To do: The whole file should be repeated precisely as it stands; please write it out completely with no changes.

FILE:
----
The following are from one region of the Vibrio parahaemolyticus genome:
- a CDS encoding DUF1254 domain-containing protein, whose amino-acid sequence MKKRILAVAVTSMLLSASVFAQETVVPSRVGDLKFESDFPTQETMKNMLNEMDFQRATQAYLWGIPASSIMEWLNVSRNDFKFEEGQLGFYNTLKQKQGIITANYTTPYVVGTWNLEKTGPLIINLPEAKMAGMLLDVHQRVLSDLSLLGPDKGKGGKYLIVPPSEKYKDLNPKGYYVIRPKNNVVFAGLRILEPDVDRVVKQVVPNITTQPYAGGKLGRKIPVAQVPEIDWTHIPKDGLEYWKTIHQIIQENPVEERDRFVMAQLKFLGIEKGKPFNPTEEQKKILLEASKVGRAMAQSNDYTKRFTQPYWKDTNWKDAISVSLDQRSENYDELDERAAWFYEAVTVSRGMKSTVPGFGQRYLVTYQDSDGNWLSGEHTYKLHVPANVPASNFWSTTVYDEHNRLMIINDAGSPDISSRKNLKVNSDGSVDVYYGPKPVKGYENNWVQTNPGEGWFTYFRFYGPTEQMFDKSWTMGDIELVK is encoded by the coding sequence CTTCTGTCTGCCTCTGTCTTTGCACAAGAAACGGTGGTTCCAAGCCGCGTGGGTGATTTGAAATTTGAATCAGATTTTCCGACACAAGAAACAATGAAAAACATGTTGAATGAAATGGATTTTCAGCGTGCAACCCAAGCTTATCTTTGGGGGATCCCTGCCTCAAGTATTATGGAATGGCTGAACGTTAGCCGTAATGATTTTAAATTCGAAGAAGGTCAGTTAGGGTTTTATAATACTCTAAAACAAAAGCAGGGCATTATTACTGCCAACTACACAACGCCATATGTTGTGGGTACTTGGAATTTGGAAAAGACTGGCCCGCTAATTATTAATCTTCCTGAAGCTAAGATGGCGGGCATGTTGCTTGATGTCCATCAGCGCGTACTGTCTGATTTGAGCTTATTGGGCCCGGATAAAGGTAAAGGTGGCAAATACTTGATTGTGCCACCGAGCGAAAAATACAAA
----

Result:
The following are from one region of the Vibrio parahaemolyticus genome:
- a CDS encoding DUF1254 domain-containing protein, whose amino-acid sequence MKKRILAVAVTSMLLSASVFAQETVVPSRVGDLKFESDFPTQETMKNMLNEMDFQRATQAYLWGIPASSIMEWLNVSRNDFKFEEGQLGFYNTLKQKQGIITANYTTPYVVGTWNLEKTGPLIINLPEAKMAGMLLDVHQRVLSDLSLLGPDKGKGGKYLIVPPSEKYKDLNPKGYYVIRPKNNVVFAGLRILEPDVDRVVKQVVPNITTQPYAGGKLGRKIPVAQVPEIDWTHIPKDGLEYWKTIHQIIQENPVEERDRFVMAQLKFLGIEKGKPFNPTEEQKKILLEASKVGRAMAQSNDYTKRFTQPYWKDTNWKDAISVSLDQRSENYDELDERAAWFYEAVTVSRGMKSTVPGFGQRYLVTYQDSDGNWLSGEHTYKLHVPANVPASNFWSTTVYDEHNRLMIINDAGSPDISSRKNLKVNSDGSVDVYYGPKPVKGYENNWVQTNPGEGWFTYFRFYGPTEQMFDKSWTMGDIELVK is encoded by the coding sequence CTTCTGTCTGCCTCTGTCTTTGCACAAGAAACGGTGGTTCCAAGCCGCGTGGGTGATTTGAAATTTGAATCAGATTTTCCGACACAAGAAACAATGAAAAACATGTTGAATGAAATGGATTTTCAGCGTGCAACCCAAGCTTATCTTTGGGGGATCCCTGCCTCAAGTATTATGGAATGGCTGAACGTTAGCCGTAATGATTTTAAATTCGAAGAAGGTCAGTTAGGGTTTTATAATACTCTAAAACAAAAGCAGGGCATTATTACTGCCAACTACACAACGCCATATGTTGTGGGTACTTGGAATTTGGAAAAGACTGGCCCGCTAATTATTAATCTTCCTGAAGCTAAGATGGCGGGCATGTTGCTTGATGTCCATCAGCGCGTACTGTCTGATTTGAGCTTATTGGGCCCGGATAAAGGTAAAGGTGGCAAATACTTGATTGTGCCACCGAGCGAAAAATACAAA